Regulations surrounding how certified registered nurse anesthetists can practice have been a hot-button issue in healthcare for years — and continues to be a contested one in 2024.
Policies regarding how independently CRNAs can practice vary by state, although national policy changes have been proposed. In 2019, CMS passed a provision allowing CRNAs “to perform the anesthetic risk and evaluation on the patient they are anesthetizing” in ASCs, and it allows them to review and verify notes in patient medical records rather than having to re-document them.
A recent Medscape survey of advanced practice registered nurses found that 75% of CRNAs practiced independently in 2023, with no collaborating physician. The other 25% indicated that they practice under a collaborating physician or a practice agreement. In 2021, only 25% of CRNAs said they practice independently.
Worsening physician shortages have strained healthcare — particularly ASCs. More than 2,872 anesthesiologists left the workforce from 2021 to 2022, according to a report from Definitive Healthcare. And as labor and supply costs continue to rise, allowing CRNAs more practice flexibility has been proposed as a potential solution.
As of July, 23 states and Washington, D.C., allow CRNAs to practice without the direct supervision of a physician. A list of those states can be found here.
Below are 11 states where CRNA policy has changed in the last five years:
Alabama: In April 2022, Gov. Kay Ivey signed into law a provision that allows CRNAs to provide anesthesia services in coordination with a physician, podiatrist or dentist.
Alaska: In January 2022, the Alaska Board of Nursing adopted rules that eliminated the requirement for CRNAs and other advanced practice registered nurses to submit to the state “consultation and referral plans” to provide anesthesia services.
Colorado: Gov. Jared Polis sent a letter to CMS requesting the removal of supervision requirements for CRNAs in the state in October.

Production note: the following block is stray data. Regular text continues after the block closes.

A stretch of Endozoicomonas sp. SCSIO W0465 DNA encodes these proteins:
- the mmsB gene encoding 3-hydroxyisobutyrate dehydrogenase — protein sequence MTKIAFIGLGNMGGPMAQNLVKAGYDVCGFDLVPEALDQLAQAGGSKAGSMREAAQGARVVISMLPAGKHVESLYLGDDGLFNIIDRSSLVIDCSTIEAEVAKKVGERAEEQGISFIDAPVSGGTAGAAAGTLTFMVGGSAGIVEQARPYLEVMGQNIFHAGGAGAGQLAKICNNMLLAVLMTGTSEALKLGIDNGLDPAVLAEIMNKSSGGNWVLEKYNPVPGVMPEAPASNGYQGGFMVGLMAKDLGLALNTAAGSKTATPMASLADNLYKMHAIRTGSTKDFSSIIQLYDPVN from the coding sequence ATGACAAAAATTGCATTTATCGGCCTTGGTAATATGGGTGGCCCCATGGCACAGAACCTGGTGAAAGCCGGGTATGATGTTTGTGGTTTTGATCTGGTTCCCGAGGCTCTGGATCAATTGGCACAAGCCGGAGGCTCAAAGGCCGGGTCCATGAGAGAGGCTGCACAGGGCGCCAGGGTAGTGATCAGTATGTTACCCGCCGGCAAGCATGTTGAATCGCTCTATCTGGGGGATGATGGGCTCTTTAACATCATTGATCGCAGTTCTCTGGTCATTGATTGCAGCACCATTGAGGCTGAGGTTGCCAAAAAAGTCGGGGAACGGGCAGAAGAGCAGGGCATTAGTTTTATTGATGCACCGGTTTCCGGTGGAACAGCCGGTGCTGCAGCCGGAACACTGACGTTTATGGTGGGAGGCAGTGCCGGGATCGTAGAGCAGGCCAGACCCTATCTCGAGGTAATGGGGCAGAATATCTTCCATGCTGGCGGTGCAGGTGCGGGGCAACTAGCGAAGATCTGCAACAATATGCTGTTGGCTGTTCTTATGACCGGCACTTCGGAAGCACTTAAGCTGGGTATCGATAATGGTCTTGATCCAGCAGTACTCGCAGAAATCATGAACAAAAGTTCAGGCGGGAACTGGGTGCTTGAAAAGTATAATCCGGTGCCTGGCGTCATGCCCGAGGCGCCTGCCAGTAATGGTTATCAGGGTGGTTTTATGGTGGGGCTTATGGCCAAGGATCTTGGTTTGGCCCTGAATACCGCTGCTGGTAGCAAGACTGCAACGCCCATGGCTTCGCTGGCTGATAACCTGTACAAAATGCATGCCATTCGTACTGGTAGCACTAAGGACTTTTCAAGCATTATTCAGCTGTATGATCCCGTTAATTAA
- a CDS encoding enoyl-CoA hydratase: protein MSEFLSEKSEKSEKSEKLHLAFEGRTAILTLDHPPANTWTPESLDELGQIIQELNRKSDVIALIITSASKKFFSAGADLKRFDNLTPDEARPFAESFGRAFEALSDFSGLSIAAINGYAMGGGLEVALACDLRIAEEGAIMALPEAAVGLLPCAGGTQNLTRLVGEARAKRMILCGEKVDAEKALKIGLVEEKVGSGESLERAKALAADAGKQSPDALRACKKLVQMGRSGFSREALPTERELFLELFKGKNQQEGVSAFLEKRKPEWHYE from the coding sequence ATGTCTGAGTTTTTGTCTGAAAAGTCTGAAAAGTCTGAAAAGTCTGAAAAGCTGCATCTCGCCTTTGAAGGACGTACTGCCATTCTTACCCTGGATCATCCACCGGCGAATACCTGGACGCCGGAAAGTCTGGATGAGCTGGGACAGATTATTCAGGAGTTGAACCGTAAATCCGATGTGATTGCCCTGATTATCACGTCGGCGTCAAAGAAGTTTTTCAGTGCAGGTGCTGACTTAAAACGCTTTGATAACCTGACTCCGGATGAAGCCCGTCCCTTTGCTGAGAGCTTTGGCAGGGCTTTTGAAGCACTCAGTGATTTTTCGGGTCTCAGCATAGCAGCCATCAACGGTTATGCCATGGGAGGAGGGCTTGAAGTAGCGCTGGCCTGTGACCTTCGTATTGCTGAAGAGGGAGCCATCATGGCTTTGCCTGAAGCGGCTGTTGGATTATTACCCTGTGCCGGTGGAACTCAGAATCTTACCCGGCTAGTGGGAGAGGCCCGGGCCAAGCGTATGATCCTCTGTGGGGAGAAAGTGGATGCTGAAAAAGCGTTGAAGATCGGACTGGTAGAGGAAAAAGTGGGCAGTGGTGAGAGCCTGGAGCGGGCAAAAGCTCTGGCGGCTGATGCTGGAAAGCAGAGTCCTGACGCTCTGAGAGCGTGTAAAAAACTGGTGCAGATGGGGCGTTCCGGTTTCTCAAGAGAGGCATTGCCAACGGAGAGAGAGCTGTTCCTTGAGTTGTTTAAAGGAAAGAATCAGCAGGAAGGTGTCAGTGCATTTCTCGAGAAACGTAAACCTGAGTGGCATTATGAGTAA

Delaware: In June, Delaware opted out of federal regulations requiring physician supervision of CRNAs.
Florida: In December, state lawmakers Rep. Mike Giallombardo and Sen. Blaise Ingoglia proposed legislation that would eliminate the current requirement for CRNAs to have a written supervisory agreement with a physician.
Maine: In April 2021, Gov. Janet Mills signed a law requiring payers to cover and reimburse certified registered nurse anesthetists. It also prohibited players from barring CRNAs from participating in provider networks.
Maryland: CRNA scope of practice in Maryland in June 2022 was expanded to include the ability to order and prescribe medications, including controlled substances.
Michigan: Michigan opted out of physician supervision requirement for CRNAs in May 2022.
Oklahoma: In May 2019, the state Legislature passed a bill allowing CRNAs to administer anesthesia in collaboration with rather than under the supervision of a physician.
Oregon: Oregon repealed “redundant provisions” and clarified guidelines for CRNAs practicing in the state with the passage of a bill in July. The bill reaffirms the Oregon State Board of Nursing’s authority to establish CRNA scope of practice.
Wyoming: In May, Wyoming opted out of federal regulations that require physician supervision of CRNAs for hospitals with 25 licensed beds or fewer.